The story of the Fisher King is a story of death and rebirth, not only of the wounded king
himself, but of the land over which he rules. This can be seen even by looking at the name of the myth and its central character: The Fisher King
The Fisher King was indeed called the Fisher King because he fished, but why he fished is the greater mystery. Since time immemorial bodies of water have been potent symbols of death and the unconscious, which were closer things once upon a time than they are now, for in days before photographs, it was only in dreams that we saw the dead live again.
Fish, who live in that water, are often a sign of rebirth, reincarnation, and other means of life from death, for they are the dynamic things that move even in the world under the surface of death. Pisces, of the Zodiac, is a powerful symbol of rebirth, coming as it does at the end of the Zodiac and the turning of winter into spring. Jesus is often given the name Icthus, an acronym in Greek of Jesus of Nazareth, Son of God. Even before the dawn of Christianity, fish were a powerful symbol of rebirth -- making appearances in the Judaism from which Christianity derived as well as other religions. Fishing is, then, the act of bringing about rebirth, of bringing life out of death.
There are many versions of the Fisher King myth, but common elements tend to run through them. The most prominent is, of course, the Fisher King himself, who is always wounded, typically in the groin, or in the side or thigh which are both symbolic of the groin.
The second common element is The Waste Land. The land over which the Fisher King rules is almost invariably infertile. This infertility is because of the King's own infertility -- his health is the health of the land, which is a typical theme in early Indo-European myth and, indeed, belief. There are many cultures that killed the king when their land was failing in the belief that his health was directly tied to the land, there are even some cultures where the king's wife would tell the priests when he was no longer able to satisfy her in bed, as an early warning of the failing of the land -- the king is dead, long live the king.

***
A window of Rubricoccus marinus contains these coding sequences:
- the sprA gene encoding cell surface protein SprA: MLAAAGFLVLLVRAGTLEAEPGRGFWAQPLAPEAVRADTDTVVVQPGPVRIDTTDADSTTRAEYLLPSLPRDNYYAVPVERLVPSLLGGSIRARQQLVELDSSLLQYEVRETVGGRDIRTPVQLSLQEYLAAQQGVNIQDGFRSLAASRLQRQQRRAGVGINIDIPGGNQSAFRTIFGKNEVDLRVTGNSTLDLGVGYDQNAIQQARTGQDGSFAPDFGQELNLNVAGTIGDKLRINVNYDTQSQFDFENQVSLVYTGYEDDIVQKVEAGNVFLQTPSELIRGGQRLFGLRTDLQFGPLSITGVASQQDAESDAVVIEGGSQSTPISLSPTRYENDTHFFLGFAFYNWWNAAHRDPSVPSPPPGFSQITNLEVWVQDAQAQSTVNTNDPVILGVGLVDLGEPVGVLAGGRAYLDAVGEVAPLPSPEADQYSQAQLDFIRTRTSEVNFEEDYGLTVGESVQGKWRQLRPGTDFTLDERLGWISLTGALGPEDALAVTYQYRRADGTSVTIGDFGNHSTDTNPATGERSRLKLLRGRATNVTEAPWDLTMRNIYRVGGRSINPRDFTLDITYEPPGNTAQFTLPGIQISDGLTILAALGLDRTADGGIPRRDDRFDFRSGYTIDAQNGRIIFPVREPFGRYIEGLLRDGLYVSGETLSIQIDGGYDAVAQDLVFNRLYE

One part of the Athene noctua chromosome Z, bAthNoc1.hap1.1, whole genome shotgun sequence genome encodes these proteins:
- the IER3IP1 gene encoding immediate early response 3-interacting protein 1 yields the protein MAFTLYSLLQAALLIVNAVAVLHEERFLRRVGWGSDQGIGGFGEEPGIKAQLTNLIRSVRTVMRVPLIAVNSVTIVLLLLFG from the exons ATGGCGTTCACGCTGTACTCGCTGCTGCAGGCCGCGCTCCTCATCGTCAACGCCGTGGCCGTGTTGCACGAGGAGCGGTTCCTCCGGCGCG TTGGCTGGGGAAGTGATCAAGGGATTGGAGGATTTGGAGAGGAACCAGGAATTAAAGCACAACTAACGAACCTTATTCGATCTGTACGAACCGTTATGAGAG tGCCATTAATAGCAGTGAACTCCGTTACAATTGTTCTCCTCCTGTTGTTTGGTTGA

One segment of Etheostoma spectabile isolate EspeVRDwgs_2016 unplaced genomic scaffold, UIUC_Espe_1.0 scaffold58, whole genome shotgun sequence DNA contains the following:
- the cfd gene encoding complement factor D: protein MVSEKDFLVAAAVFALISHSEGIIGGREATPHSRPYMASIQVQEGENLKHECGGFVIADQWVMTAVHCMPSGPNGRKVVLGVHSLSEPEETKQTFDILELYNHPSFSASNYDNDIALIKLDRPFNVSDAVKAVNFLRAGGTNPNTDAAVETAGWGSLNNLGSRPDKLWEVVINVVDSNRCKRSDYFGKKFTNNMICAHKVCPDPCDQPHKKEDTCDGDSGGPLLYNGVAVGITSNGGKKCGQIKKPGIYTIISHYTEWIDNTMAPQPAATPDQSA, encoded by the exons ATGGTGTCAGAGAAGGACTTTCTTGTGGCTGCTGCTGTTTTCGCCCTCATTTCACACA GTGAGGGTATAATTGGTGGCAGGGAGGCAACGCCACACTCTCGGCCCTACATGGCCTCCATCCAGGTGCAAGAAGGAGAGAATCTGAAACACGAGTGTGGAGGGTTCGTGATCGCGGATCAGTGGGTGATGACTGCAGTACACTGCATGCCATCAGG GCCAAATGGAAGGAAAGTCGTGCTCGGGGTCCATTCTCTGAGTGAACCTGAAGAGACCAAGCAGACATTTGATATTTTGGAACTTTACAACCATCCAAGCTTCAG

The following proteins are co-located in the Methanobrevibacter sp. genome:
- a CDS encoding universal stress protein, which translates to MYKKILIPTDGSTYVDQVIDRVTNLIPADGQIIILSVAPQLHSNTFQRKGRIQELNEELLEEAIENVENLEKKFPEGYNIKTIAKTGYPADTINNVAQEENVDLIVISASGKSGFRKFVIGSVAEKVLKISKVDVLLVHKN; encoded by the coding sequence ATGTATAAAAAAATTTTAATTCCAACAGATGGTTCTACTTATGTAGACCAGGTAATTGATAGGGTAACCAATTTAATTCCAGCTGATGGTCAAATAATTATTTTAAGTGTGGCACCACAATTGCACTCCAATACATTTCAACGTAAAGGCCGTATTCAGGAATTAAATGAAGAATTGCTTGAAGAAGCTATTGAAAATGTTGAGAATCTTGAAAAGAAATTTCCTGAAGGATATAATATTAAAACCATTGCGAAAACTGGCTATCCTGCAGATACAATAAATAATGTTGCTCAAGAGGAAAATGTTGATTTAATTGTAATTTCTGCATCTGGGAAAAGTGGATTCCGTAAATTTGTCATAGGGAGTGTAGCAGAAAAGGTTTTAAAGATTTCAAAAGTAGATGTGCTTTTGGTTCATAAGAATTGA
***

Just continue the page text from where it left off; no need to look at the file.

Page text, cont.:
The third and fourth elements are the lance and the grail, that is, The Holy Grail. These, likewise, are symbols of fertility and are present with the Fisher King in some ritual that is, evidently, designed to heal the king and thus the land. The lance is a potent phallic symbol and the cup unmistakably yonical -- the merging of the two enacts human copulation, another means of restoring fertility.
The stories become divergent upon a third party entering into the story. Often, the person is an innocent who knows nothing of what is going on. Sometimes his innocence saves the king and the land, sometimes it dooms it. Sometimes the innocent even grows to find himself in the same position as the Fisher King towards the end of his life, or sometimes the once-innocent's own King falls victim to the same malady.
Whether the innocent saves or dooms the king, however, the tale remains a potent symbol of death and rebirth, and an allegory, if a thing can be called an allegory when those who created it believed the link to me more than metaphorical, for the turning of the seasons and the emerging of Spring's new life from the ashes of Winter.
King Arthur himself becomes a Fisher King figure at the end of his life, asking one of his knights to cast Excalibur, another potent male symbol, into the lake whence it came, the water here playing the role of a feminine symbol as well as a symbol of death, for afterwards Arthur is himself borne away across the waters to Avalon , the isle of apples - another symbol that recalls the feminine and death at least within Judeo-Christian canon as well as recalling the pomegranate of which Proserpine ate which required her to stay half the year in the land of the dead, to return again, reborn, when he is needed.
The innocent, or The Fool restarts the cycle whether it does so by beginning the king's life anew or beginning the life of an innocent out of the ashes of experience. The Fool is a potent symbol of new beginnings, holding as he does, the zeroth position in the Major Arcana of the Tarot. Indeed, he still has a day at the point where winter becomes Spring in our current calendar -- April Fools Day.